In the main pedestrian entrance at Waterloo Station, the Victory Arch (now known more prosaically as Exit 5), is the memorial to the 585 men of the London and South Western Railway who died during the First World War. The exterior of the arch, sculpted by Charles Whiffen, comprises, on the left, a representation of Bellona, the goddess of war, and, on the right, Peace. Around the arch are seven shields that show the theatres of war in which the men died—Belgium, Italy, Dardanelles, France, Mesopotamia, Egypt and North Sea. Beneath, the arch is ‘Dedicated to the Employees of the Company Who Fell in the War’. Inside the arch are four bronze panels that list the names of the fallen. The memorial was revealed when the new station was opened by Queen Mary on 21 March 1922.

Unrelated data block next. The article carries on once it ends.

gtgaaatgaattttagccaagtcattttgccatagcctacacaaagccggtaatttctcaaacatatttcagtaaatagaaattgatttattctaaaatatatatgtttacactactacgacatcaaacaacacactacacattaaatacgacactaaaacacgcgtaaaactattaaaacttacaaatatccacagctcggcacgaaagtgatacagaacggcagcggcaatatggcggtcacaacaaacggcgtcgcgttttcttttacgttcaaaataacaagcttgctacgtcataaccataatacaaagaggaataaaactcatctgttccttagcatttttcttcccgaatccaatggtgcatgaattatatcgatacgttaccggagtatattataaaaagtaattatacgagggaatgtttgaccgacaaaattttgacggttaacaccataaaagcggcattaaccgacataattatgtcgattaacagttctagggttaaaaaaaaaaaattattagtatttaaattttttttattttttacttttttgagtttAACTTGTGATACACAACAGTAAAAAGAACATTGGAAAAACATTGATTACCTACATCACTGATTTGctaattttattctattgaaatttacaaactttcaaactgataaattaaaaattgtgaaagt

Also here are plaques dedicated ‘To the memory of the 626 men of the Southern Railway who gave their lives in the 1939 – 1945 War.’ and ‘In commemoration of the 50th anniversary of D-Day, 6th June 1994. In memory of the railway employees who gave their lives on the 6th June 1944.’
(Photo Author’s Collection)